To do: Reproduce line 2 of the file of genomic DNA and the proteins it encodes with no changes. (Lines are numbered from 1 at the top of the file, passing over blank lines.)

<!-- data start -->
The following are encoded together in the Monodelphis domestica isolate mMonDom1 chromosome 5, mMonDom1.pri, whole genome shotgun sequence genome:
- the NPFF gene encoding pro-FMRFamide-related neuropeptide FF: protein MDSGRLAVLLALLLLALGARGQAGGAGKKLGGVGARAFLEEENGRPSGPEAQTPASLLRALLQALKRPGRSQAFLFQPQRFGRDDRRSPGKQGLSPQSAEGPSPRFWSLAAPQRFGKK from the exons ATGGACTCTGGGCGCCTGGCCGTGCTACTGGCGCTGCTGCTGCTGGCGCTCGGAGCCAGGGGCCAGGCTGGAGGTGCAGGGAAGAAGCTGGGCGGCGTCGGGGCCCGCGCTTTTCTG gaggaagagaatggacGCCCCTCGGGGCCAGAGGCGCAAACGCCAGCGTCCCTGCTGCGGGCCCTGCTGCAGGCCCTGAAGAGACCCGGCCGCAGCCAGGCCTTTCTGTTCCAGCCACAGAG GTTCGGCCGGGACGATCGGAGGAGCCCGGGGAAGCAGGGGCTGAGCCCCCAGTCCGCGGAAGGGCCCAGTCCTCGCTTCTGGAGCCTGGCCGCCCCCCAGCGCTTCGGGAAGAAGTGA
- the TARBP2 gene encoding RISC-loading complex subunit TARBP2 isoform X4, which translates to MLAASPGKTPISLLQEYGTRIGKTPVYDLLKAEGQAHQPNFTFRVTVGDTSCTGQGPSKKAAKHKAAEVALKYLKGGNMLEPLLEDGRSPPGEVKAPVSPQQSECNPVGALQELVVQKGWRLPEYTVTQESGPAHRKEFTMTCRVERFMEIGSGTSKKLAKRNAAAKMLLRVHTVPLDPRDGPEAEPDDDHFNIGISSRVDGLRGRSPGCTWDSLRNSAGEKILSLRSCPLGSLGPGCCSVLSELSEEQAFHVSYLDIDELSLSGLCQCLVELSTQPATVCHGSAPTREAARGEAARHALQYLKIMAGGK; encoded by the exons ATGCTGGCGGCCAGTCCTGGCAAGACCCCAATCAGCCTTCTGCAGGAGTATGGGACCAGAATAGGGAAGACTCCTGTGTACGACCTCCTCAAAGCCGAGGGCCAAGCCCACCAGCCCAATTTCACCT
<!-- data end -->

- the NPFF gene encoding pro-FMRFamide-related neuropeptide FF: protein MDSGRLAVLLALLLLALGARGQAGGAGKKLGGVGARAFLEEENGRPSGPEAQTPASLLRALLQALKRPGRSQAFLFQPQRFGRDDRRSPGKQGLSPQSAEGPSPRFWSLAAPQRFGKK from the exons ATGGACTCTGGGCGCCTGGCCGTGCTACTGGCGCTGCTGCTGCTGGCGCTCGGAGCCAGGGGCCAGGCTGGAGGTGCAGGGAAGAAGCTGGGCGGCGTCGGGGCCCGCGCTTTTCTG gaggaagagaatggacGCCCCTCGGGGCCAGAGGCGCAAACGCCAGCGTCCCTGCTGCGGGCCCTGCTGCAGGCCCTGAAGAGACCCGGCCGCAGCCAGGCCTTTCTGTTCCAGCCACAGAG GTTCGGCCGGGACGATCGGAGGAGCCCGGGGAAGCAGGGGCTGAGCCCCCAGTCCGCGGAAGGGCCCAGTCCTCGCTTCTGGAGCCTGGCCGCCCCCCAGCGCTTCGGGAAGAAGTGA